“Imagine yourself having two or three small children,” she said. “Your husband is not home and there is an alarm and you have to get to the shelter in 15 seconds. You cannot take them all. Who do you take first?”
Nissim said her cousin in Ashkelon was once driving when a “code red” siren sounded. Her then 3-year-old and 10-month-old children were strapped into the car. She stopped the car but in less than 15 seconds needed to decide what to do: either take them out to lie in the middle of the street, or grab one and run for shelter.
“She took the small baby and ran and left the big one in the car,” recalled Nissim. “He sat there crying. She will never forgive herself for the choice she made. These are the dilemmas that lots of parents are dealing with.”
On the other side of the border, in Gaza, Hamas does not build bomb shelters but rather takes its own citizens hostage and uses them as “human shields.” This refers to the deliberate placement of civilians in harm’s way in order to prevent a strike on a particular target.
The Israel Defense Forces uses leaflets and phone calls to warn Gaza’s civilians to evacuate buildings prior to air-strikes on Hamas terrorists. Israel used the same approach during its 2008-9 and 2012 operations in Gaza.
Mahfouz Kadariti, a father of five in the Palestinian coastal enclave, confirmed that Israel tells Gazans to leave their homes before an offensive. But he claimed that in some instances, as many as 50-60 family members live in one home, and that the time allotted to leave is not enough.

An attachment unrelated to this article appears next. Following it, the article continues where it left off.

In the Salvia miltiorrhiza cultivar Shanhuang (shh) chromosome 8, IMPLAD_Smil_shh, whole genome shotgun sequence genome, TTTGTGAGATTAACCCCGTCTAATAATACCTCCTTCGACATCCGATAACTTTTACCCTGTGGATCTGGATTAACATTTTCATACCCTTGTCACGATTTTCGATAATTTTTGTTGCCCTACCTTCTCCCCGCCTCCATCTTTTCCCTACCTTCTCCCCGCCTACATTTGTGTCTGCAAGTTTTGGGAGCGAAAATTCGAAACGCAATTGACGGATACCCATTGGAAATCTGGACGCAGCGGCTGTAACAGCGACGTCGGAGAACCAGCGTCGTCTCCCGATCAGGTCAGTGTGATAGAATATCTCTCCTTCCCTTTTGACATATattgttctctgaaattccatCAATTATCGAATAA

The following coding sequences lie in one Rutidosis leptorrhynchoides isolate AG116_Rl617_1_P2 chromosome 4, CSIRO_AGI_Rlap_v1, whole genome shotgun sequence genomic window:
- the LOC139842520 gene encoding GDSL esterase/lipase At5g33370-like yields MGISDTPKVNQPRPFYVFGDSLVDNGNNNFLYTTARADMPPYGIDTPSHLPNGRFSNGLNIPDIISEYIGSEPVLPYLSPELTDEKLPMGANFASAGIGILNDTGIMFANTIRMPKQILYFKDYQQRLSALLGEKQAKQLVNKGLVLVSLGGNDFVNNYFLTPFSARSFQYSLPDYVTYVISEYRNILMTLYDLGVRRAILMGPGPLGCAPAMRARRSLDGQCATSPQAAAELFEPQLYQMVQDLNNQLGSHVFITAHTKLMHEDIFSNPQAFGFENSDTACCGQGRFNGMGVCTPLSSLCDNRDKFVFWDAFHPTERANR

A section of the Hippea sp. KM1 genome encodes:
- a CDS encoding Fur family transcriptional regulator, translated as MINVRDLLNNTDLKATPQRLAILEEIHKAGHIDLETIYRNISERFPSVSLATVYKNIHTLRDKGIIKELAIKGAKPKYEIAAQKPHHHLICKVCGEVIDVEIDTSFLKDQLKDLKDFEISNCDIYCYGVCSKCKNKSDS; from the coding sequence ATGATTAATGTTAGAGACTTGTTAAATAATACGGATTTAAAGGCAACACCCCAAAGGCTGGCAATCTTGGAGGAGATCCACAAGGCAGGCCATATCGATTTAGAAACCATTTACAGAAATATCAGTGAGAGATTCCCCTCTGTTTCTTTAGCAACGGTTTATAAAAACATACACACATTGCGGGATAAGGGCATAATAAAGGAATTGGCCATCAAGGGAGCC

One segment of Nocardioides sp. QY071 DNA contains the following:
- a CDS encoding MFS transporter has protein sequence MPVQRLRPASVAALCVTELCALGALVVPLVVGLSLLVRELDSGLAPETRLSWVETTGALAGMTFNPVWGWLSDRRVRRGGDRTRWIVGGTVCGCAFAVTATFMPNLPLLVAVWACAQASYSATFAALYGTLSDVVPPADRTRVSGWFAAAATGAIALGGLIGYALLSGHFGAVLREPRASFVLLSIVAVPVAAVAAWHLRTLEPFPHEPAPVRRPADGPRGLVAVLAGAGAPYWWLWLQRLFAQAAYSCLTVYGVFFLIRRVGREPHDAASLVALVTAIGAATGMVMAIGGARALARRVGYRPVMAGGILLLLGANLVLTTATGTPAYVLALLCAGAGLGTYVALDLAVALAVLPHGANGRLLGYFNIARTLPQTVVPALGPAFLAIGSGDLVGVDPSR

“My children are panicked. ‘Where can we go? Where can we go?’ they ask me. There is nowhere to go,” Kadariti told JNS.
Yet the Hamas Interior Ministry on Sunday urged Gaza residents to ignore the IDF’s pre-air-strike warnings, saying in a statement, “To all of our people who have evacuated their homes – return to them immediately and do not leave the house.”
Indeed, Israelis understand that while their government goes to great lengths to protect them, the same cannot be said about the leadership in Gaza.
“In Israel, we have the full support of the entire nation of Israel, we have psychologists, and shelters, and [the] Iron Dome…. While the IDF is doing everything in its power not to harm innocent people, I know Hamas is trying to use those innocent people so the IDF will hit them,” Nissim told JNS. “I pity them.”
Israeli research, meanwhile, sheds light on the long-term effects of the conflict with the Palestinians. Clinical/community psychologist Golan Shahar of Ben-Gurion University, working with Georgia State University’s Dr. Christopher C. Henrich, followed 362 adolescents from southern Israel between 2008 and 2011. Four times per year they measured the adolescents’ exposure to rocket attacks and their levels of anxiety, depression, aggression, and violence. Longitudinal results evinced modest effects of rocket exposure on anxiety and depression, and no effects on aggression, but robust effects on violence commission.
“I am not talking pushing and shoving, I am talking carrying weapons, carrying knives,” said Shahar, explaining the increased violent tendencies produced by subjects of the study.
On the Palestinian side, Shahar said, there is “no reason to expect the kids in Gaza are not becoming more violent from what they have to endure.”
“Unless this conflict is contained, unless it is resolved, the worst is yet to come,” he said.